Megaesophagus is an esophagus disease wherein the organ enlarges due to failure of peristalsis. It occurs not just in humans, but also in cats and dogs. In a normal esophagus, peristalsis occurs through the synchronized movement of the esophageal muscle. When peristalsis is abnormal or absent, food fails to go down to the stomach, leading to an enlargement of the esophagus. Treatment of this condition involves targeting the underlying cause, modifying the diet, and administering drugs that can facilitate the motility of the esophagus and stomach.
This condition has different underlying causes. In humans, it may occur due to achalasia. Achalasia is a condition mostly occurring in middle-aged adults wherein there is absence of ganglion cells in the myenteric plexus. This leads to decreased peristalsis and increased pressure of the lower esophageal sphincter. The result is dilatation or enlargement of the esophagus. Achalasia is known to predispose affected patients to esophageal carcinoma.
In dogs, megaesophagus may be a manifestation of a disease called myasthenia gravis (MG). MG is a neuromuscular disease in which weakness is a primary symptom. In MG, the receptors of the neurotransmitter acetylcholine do not function properly, leading to impairment of the conduction of signals from the nerves to the muscles. With weakness of the esophageal muscle, megaesophagus occurs.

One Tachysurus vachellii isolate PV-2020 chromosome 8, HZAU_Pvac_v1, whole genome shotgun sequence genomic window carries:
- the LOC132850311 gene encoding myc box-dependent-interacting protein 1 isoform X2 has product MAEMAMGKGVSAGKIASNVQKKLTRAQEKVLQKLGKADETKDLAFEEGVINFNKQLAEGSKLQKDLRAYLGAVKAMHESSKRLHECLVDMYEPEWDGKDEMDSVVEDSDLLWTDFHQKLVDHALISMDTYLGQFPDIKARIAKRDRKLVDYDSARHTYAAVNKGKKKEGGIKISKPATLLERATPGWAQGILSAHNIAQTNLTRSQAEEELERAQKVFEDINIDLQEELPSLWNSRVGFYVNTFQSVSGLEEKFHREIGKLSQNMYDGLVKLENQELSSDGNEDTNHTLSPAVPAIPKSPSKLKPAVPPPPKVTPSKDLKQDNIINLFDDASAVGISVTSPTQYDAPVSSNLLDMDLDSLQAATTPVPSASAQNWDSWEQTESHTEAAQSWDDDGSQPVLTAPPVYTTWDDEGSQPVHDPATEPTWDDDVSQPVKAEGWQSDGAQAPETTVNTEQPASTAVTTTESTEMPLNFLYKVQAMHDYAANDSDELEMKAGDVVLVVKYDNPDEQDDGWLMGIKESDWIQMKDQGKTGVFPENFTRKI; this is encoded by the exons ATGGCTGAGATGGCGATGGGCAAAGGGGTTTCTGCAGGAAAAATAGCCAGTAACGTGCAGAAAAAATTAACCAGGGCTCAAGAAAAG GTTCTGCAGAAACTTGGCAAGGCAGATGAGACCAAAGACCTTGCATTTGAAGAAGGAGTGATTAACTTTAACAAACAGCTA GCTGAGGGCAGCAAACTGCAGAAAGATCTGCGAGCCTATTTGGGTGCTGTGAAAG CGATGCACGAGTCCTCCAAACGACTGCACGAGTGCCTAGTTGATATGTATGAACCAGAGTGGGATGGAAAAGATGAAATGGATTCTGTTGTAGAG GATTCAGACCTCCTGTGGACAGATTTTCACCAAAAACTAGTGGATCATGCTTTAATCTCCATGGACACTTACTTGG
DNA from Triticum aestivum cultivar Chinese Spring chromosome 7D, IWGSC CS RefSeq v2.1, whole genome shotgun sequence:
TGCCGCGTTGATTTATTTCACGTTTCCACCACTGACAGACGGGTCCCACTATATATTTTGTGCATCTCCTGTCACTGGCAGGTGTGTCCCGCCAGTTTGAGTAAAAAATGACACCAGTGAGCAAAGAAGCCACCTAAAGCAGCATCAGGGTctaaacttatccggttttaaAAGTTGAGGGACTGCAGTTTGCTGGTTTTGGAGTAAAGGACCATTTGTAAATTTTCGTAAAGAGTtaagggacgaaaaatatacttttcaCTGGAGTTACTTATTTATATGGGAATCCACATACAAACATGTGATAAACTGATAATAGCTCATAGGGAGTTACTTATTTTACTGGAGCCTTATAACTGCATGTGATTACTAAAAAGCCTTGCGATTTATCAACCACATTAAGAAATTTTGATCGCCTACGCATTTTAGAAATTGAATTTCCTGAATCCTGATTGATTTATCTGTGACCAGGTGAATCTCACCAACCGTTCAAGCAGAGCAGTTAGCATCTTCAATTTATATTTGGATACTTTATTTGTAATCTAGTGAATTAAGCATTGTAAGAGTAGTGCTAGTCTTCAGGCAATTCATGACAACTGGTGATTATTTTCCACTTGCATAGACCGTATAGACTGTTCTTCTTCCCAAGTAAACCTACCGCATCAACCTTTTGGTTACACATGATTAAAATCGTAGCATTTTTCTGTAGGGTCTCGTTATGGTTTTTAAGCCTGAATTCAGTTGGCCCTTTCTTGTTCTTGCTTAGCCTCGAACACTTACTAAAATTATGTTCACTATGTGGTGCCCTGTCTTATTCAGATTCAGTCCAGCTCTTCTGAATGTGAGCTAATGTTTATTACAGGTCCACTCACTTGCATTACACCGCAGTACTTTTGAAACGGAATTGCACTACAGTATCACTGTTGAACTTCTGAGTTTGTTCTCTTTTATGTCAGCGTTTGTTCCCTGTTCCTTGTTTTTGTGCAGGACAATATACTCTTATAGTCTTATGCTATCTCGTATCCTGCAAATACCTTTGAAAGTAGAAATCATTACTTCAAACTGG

Megaesophagus may also occur due to esophageal scarring or strictures. These strictures may be a results of swallowing of foreign bodies. The presence of tumors in the esophagus can lead to the same condition. Other diseases associated with megaesophagus include hypothyroidism and Addison’s disease.
Diagnosis of megaesophagus usually involves radiographic examinations. A plain X-ray is usually done, but a barium study may be needed in special cases. Endoscopy may be performed to visualize narrowing and tumors. When this condition is confirmed radiologically, and symptoms of cough, nasal discharge, and fever are present, a diagnosis of aspiration pneumonia may be given. Aspiration pneumonia is a serious condition that needs treatment with antibiotics and removal of the aspirated material.
Treatment of this condition, whether it occurs in humans or in pets, involves modification of diet, and sometimes patients do better with liquid diets. It is best to eat meals in an upright position. Feeding tubes may be required in cases wherein voluntary feeding is not possible. To address the nausea and regurgitation associated with megaesophagus, a motility-modifying drug called cisapride may be given. If aspiration pneumonia is present, hospitalization may be required, and fluids and antibiotics are usually given.